Today is Prisoner of War/Missing in Action Remembrance Day. In terms of the barrels of ink expended on Memorial Day and Veterans Day, this is more of a quart size observance than gallons.
Today has its roots in the late Seventies when Congress still did things other than kvetch and bitch about the other party, creating this observance in 1979 as the nation worked to rebuild its psyche after Vietnam.
As long as we have had war, which is nearly as long as we've been on this planet, we've had the fog of war and its shroud too often on the real costs of conflict.
When I was a wee slip of a lad in prep school, I had an English teacher, Mr. Castle who had survived the Bataan Death March of World War II. He was a shattered man because of that experience.
And yet, not that many years ago, I met a long since retired Navy Lieutenant who had been a junior enlisted submariner whose sub had been sunk in the Pacific and he and others on the crew had been captured. He, too, survived Bataan but he was mentally and emotionally a completely different person than my school teacher and is, to this day, one of the most positive people I have ever met.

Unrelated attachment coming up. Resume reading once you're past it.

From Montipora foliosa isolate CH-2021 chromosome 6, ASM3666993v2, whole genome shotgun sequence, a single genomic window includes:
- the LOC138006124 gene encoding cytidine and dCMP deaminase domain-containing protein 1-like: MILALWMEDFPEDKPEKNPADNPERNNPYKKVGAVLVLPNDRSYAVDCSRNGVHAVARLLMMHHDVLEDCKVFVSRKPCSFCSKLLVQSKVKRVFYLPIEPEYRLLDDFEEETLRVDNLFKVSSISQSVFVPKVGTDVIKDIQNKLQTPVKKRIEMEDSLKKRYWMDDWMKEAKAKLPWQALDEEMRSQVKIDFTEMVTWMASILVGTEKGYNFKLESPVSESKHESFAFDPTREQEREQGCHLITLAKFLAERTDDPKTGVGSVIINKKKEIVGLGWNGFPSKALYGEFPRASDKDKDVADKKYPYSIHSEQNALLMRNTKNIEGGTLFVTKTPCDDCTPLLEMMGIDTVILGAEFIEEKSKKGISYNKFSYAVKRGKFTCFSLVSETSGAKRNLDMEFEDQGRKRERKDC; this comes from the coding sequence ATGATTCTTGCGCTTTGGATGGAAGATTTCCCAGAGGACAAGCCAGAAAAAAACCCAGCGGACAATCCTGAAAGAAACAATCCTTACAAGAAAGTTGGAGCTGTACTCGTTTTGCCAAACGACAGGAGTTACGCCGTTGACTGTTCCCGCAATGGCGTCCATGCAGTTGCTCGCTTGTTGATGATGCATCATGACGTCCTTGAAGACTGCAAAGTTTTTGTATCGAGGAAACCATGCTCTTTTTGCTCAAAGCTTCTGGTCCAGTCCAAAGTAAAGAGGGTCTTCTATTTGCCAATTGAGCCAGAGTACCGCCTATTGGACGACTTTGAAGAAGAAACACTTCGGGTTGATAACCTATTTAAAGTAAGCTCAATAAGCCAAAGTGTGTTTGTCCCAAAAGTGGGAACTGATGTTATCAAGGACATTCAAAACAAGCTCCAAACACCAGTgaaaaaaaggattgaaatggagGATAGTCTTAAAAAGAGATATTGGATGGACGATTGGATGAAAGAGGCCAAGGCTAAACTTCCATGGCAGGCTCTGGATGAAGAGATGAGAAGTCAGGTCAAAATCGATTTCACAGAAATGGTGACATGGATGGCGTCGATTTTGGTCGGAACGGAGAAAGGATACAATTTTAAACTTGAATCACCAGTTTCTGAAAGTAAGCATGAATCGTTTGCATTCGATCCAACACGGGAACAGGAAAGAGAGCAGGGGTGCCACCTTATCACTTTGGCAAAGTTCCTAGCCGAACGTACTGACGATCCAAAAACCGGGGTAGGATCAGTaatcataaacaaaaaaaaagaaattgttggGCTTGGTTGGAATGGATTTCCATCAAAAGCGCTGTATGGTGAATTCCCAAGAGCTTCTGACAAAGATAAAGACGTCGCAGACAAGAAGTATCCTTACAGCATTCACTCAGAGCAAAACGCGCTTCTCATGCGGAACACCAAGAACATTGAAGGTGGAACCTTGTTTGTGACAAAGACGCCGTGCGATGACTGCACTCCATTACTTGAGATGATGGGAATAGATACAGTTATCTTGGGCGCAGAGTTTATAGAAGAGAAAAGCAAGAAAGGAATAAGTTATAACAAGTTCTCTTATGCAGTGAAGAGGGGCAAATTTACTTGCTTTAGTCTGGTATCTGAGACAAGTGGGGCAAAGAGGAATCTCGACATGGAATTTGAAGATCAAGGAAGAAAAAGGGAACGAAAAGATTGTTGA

It's been years, decades actually, since I last watched the Changing of the Guard at the Tomb of the Unknowns in Washington DC. One of Mom's brothers, Jim, was assigned to the guard detail but I was very small and have no memory of watching him stand the duty, but I still carry the recollections of the ceremony and its significance and can attest as well to the emotional impact it has on the observer.
For friends and families of POW's and MIA's there no finality, no neat but sad, ending or the conclusion of a chapter. Memories of loss fade, and life goes on, even if the number of guests at the banquet changes while the dull ache remains.
Perhaps the best we can do today is pause to honor the lives and sacrifices of the thousands of men and women who were/are prisoners of war or missing in action and vow if only to ourselves to demand of those who so blithely send our armed forces into harm's way as if it were a holiday package that our causus belli be always just and our accounting of losses be forever full and complete.
We owe those who are absent no less and far more.